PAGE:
Airborne Laser Homes In On Rocket-Like Target
The Airborne Laser (ABL) ballistic missile defense (BMD) system successfully found and tracked a target that resembled an enemy missile rising in a launch, the Missile Defense Agency (MDA) announced.
On a note of irony, the test win was announced just as a key House panel was taking more than 45 percent of requested funds away from ABL for the fiscal year ending Sept. 30, 2008. (Please see full story beginning on page 1.)
ABL, led by The Boeing Co. [BA], involves an extensively-modified Boeing 747-400 aircraft, with a laser system supplied by Northrop Grumman Corp. [NOC] that can demolish an enemy missile and fry its electronics, and Lockheed Martin Corp. [LMT] providing the beam control/fire control system.
The prototype ABL platform passively tracked a vertically dynamic target for the first time, using its passive sensors to autonomously locate, acquire, target and track an F-16 jet fighter soaring straight up with its afterburner flaming.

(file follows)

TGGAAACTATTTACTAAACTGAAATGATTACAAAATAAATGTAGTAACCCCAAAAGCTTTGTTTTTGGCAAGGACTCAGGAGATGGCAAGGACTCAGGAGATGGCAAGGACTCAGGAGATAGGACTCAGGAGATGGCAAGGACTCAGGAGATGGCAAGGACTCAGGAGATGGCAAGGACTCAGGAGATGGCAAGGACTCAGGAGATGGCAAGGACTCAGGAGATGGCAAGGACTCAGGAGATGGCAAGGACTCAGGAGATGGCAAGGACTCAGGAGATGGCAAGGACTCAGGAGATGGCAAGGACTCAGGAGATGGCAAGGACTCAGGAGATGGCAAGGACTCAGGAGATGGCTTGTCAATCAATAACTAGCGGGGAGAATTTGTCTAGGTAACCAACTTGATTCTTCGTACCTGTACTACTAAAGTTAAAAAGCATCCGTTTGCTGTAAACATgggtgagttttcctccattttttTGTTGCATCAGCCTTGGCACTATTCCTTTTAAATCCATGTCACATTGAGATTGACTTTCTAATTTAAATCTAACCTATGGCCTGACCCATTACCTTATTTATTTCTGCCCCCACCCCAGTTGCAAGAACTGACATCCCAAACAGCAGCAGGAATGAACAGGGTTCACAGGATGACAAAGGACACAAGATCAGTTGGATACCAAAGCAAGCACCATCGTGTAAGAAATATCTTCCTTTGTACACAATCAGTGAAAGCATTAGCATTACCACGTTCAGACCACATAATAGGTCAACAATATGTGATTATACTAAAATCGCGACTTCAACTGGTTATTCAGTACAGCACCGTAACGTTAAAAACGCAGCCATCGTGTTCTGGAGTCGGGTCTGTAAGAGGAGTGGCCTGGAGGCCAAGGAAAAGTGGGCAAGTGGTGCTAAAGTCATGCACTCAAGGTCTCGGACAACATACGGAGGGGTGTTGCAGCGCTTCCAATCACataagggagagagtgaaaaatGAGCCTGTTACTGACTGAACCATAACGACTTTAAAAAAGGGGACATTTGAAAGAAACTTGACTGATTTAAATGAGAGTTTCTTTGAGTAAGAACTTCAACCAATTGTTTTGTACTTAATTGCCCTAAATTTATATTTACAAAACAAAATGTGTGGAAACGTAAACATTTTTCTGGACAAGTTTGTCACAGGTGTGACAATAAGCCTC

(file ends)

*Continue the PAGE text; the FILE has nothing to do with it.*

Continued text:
This test represents a significant milestone in ABL flight test progress, and demonstrates a number of key system capabilities that will lead to a lethal demonstration against a boosting missile in 2009, according to MDA.
The ABL currently is undergoing a series of flight tests that will demonstrate the beam control/fire control system prior to high-energy laser installation, which will begin later this year.
ABL is the primary U.S. missile defense asset to destroy enemy missiles at their most vulnerable point, in their boost phase, just after they rise from a launch pad or silo, before the enemy weapon has the chance to emit multiple warheads, chaff or decoys.
The ABL system will be able to destroy ballistic missiles of all classes using its megawatt-class high-energy laser.